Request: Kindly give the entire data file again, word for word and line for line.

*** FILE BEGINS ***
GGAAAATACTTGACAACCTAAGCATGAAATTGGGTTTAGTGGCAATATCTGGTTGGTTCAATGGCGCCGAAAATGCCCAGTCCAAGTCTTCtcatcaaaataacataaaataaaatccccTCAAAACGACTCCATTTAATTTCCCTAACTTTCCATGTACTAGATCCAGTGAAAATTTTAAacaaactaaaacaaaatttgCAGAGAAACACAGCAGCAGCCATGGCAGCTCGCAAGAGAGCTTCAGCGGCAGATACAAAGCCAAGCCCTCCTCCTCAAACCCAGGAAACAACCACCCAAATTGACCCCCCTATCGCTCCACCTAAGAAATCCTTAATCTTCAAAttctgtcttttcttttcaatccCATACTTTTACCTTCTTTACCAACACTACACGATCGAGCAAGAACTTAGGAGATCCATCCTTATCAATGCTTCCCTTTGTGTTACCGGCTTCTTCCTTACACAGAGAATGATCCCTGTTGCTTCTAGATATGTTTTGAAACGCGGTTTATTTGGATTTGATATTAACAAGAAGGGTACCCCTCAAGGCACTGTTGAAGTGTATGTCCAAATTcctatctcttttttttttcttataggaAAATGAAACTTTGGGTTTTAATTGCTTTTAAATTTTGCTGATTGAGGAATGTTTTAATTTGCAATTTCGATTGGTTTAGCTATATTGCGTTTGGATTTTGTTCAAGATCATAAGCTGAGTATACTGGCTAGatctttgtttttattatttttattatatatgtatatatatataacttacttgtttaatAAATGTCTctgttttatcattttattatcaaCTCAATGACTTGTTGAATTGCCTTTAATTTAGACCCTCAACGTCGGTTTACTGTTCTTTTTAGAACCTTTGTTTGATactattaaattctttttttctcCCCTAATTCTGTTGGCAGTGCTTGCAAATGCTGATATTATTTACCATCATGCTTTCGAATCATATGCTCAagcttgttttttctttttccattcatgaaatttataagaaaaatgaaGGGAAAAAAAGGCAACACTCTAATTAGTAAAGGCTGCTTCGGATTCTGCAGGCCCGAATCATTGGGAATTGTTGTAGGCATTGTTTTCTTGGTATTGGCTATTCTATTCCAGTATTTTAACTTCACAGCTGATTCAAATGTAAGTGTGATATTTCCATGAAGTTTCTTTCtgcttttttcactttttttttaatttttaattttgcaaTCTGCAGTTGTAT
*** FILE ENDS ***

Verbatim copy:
GGAAAATACTTGACAACCTAAGCATGAAATTGGGTTTAGTGGCAATATCTGGTTGGTTCAATGGCGCCGAAAATGCCCAGTCCAAGTCTTCtcatcaaaataacataaaataaaatccccTCAAAACGACTCCATTTAATTTCCCTAACTTTCCATGTACTAGATCCAGTGAAAATTTTAAacaaactaaaacaaaatttgCAGAGAAACACAGCAGCAGCCATGGCAGCTCGCAAGAGAGCTTCAGCGGCAGATACAAAGCCAAGCCCTCCTCCTCAAACCCAGGAAACAACCACCCAAATTGACCCCCCTATCGCTCCACCTAAGAAATCCTTAATCTTCAAAttctgtcttttcttttcaatccCATACTTTTACCTTCTTTACCAACACTACACGATCGAGCAAGAACTTAGGAGATCCATCCTTATCAATGCTTCCCTTTGTGTTACCGGCTTCTTCCTTACACAGAGAATGATCCCTGTTGCTTCTAGATATGTTTTGAAACGCGGTTTATTTGGATTTGATATTAACAAGAAGGGTACCCCTCAAGGCACTGTTGAAGTGTATGTCCAAATTcctatctcttttttttttcttataggaAAATGAAACTTTGGGTTTTAATTGCTTTTAAATTTTGCTGATTGAGGAATGTTTTAATTTGCAATTTCGATTGGTTTAGCTATATTGCGTTTGGATTTTGTTCAAGATCATAAGCTGAGTATACTGGCTAGatctttgtttttattatttttattatatatgtatatatatataacttacttgtttaatAAATGTCTctgttttatcattttattatcaaCTCAATGACTTGTTGAATTGCCTTTAATTTAGACCCTCAACGTCGGTTTACTGTTCTTTTTAGAACCTTTGTTTGATactattaaattctttttttctcCCCTAATTCTGTTGGCAGTGCTTGCAAATGCTGATATTATTTACCATCATGCTTTCGAATCATATGCTCAagcttgttttttctttttccattcatgaaatttataagaaaaatgaaGGGAAAAAAAGGCAACACTCTAATTAGTAAAGGCTGCTTCGGATTCTGCAGGCCCGAATCATTGGGAATTGTTGTAGGCATTGTTTTCTTGGTATTGGCTATTCTATTCCAGTATTTTAACTTCACAGCTGATTCAAATGTAAGTGTGATATTTCCATGAAGTTTCTTTCtgcttttttcactttttttttaatttttaattttgcaaTCTGCAGTTGTAT